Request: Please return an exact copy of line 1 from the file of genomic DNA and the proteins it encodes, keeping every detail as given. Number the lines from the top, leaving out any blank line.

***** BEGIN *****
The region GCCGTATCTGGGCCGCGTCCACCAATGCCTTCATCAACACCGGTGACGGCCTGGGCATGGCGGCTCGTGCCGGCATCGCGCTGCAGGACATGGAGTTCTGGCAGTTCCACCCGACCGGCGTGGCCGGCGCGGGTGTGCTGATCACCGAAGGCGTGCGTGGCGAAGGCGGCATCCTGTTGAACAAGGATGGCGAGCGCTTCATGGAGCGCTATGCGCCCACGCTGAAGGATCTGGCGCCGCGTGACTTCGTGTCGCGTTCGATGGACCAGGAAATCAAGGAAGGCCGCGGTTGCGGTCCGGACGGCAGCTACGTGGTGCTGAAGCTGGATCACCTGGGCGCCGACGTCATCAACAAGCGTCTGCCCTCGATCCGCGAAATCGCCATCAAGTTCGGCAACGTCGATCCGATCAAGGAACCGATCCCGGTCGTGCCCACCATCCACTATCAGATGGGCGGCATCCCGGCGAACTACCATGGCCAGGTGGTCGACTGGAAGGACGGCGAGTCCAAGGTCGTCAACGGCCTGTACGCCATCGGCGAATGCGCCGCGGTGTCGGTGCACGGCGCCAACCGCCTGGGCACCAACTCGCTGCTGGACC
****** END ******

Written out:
The region GCCGTATCTGGGCCGCGTCCACCAATGCCTTCATCAACACCGGTGACGGCCTGGGCATGGCGGCTCGTGCCGGCATCGCGCTGCAGGACATGGAGTTCTGGCAGTTCCACCCGACCGGCGTGGCCGGCGCGGGTGTGCTGATCACCGAAGGCGTGCGTGGCGAAGGCGGCATCCTGTTGAACAAGGATGGCGAGCGCTTCATGGAGCGCTATGCGCCCACGCTGAAGGATCTGGCGCCGCGTGACTTCGTGTCGCGTTCGATGGACCAGGAAATCAAGGAAGGCCGCGGTTGCGGTCCGGACGGCAGCTACGTGGTGCTGAAGCTGGATCACCTGGGCGCCGACGTCATCAACAAGCGTCTGCCCTCGATCCGCGAAATCGCCATCAAGTTCGGCAACGTCGATCCGATCAAGGAACCGATCCCGGTCGTGCCCACCATCCACTATCAGATGGGCGGCATCCCGGCGAACTACCATGGCCAGGTGGTCGACTGGAAGGACGGCGAGTCCAAGGTCGTCAACGGCCTGTACGCCATCGGCGAATGCGCCGCGGTGTCGGTGCACGGCGCCAACCGCCTGGGCACCAACTCGCTGCTGGACC